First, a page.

"I'm sorry, Dad," the injured man said faintly as his bloody eyes rolled back in his head, and he passed out.
Fear came over me as I recognized him as my brother.  I started to scream uncontrollably.  I felt the sudden embrace of my mother as she was crying.  The neighbor came over to us and calmly quieted us.  He assured us the ambulance was on the way.  
"Please stay with us! We need you," my dad whispered to my brother as he lay there helpless.  
I fell to the floor and began to sway back and forth, sobbing, begging God not to take my brother.  Mom was leaning over my brother crying and asking herself, "Why?"  Sirens were coming nearer.  The neighbor explained he had found my brother wandering on the highway aimlessly, delirious, and bloody.  The neighbor had pulled over to help my brother and recognized who he was and knew he lived down the road about two miles from where he had found my brother.  The neighbor looked around to see what might have happened as he noticed a car wrapped around a road sign just ahead.  He helped my brother get into his own car and quickly ran to make sure there was no one else in the car.  He then raced back to his car and drove to our house on the edge of town to get help.  
The ambulance had arrived a few seconds later, although it seemed to be an eternity, and the paramedics immediately began to work on my brother.  A man on the ambulance crew was also my driver's education teacher.  We just had our first day of class that previous afternoon.  My instructor told the rest of the crew to continue to get my brother into the ambulance.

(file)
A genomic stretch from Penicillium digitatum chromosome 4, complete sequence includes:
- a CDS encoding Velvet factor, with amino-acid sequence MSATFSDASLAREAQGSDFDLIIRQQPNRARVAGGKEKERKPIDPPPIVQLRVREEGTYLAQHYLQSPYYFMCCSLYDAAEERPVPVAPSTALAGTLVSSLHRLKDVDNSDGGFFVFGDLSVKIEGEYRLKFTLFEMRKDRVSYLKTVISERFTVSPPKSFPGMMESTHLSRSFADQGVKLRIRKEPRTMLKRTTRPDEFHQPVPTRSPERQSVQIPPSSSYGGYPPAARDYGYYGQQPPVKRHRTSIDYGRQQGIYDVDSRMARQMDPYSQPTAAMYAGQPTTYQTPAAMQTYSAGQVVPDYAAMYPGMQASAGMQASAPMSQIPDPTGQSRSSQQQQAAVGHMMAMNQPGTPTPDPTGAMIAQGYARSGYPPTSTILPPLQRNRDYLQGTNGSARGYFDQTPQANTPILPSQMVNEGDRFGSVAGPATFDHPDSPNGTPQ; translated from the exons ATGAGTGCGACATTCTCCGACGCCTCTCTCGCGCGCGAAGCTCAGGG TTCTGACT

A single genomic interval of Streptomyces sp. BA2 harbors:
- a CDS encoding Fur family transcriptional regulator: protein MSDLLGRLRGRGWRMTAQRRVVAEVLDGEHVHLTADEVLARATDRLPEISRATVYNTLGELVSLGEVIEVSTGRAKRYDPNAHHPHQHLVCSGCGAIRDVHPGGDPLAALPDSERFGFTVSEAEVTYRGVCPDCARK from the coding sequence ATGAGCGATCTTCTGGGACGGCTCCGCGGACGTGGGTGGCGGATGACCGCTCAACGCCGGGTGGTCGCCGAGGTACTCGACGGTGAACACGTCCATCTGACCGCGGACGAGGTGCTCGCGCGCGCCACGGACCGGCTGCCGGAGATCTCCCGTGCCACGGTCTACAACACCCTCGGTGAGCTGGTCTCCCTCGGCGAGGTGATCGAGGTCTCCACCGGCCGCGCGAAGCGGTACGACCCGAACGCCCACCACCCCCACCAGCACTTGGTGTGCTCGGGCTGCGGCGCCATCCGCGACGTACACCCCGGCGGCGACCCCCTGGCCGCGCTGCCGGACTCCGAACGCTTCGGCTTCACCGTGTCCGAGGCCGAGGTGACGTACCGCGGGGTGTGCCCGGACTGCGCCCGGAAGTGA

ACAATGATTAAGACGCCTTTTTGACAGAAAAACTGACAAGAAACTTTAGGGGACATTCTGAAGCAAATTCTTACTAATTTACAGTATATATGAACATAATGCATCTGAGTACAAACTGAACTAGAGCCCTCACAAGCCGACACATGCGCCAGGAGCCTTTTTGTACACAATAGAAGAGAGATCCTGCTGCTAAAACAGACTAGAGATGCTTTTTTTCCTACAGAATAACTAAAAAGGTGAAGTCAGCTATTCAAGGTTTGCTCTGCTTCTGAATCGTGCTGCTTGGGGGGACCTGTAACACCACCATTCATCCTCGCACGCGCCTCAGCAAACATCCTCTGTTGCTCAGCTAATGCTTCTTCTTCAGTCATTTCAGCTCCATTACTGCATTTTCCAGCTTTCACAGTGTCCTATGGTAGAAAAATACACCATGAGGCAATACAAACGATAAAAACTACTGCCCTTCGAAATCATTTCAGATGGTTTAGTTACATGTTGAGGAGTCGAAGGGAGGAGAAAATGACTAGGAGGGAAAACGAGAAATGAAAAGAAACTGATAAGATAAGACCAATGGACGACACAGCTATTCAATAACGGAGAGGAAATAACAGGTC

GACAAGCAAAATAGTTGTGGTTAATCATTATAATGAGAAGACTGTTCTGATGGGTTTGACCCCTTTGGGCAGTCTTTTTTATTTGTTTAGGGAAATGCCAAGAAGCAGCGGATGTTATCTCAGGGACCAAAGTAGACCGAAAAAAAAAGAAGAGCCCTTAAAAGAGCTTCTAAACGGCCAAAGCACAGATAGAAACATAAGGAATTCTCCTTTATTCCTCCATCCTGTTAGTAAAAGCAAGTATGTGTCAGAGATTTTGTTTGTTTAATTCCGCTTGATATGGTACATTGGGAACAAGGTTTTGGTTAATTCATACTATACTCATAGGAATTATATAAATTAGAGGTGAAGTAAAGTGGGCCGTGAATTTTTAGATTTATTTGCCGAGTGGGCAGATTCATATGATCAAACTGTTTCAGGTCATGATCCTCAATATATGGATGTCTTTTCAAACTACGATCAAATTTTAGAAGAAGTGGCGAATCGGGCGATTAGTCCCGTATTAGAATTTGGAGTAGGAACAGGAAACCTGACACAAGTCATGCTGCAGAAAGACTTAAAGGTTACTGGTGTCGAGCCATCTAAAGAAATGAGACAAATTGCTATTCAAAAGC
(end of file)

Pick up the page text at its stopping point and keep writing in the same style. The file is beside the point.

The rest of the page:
He came over to me.  "Everything will be okay.  I know you are scared, but you need to stay positive.  I promise things will be okay," my instructor urged.
"Promise me?" I replied.
"Promise," he said.
The ambulance sped off with the sirens blaring.  I stood on the porch and through my tear filled eyes, watched the ambulance drive off.  
We met the ambulance at the hospital, which was 40 miles north.We were greeted by a short, older nurse with white hair.  She said that my brother was in surgery and that the doctors would be out shortly to let us know what was happening.  As we waited in the family room, emotions were running through me so fast I couldn't understand what had happened.  
"I will never drive!" I exclaimed.  "I refuse to go back to class!"
Just then my instructor came through the door and sat beside me.  He put his arm around me and quietly sat there with me.  He knew how scared I was, not only for my brother, but of learning to drive as well.
"He is going to be just fine, but he will need to be hospitalized for a few days," the doctor came in and explained.
My dad, mom, and I hugged each other.  Tears started to flow out of relief instead of fear.  I turned around to thank my instructor, but he wasn't there.  This was a major turning point in my teenage years.  I never went back to driver's education class.  I was too scared at first, then ashamed of not returning right away.  The years went by quickly, and I received my driver's license when I was 19.  Although my brother was okay, I will never forget that night that changed my teenage life.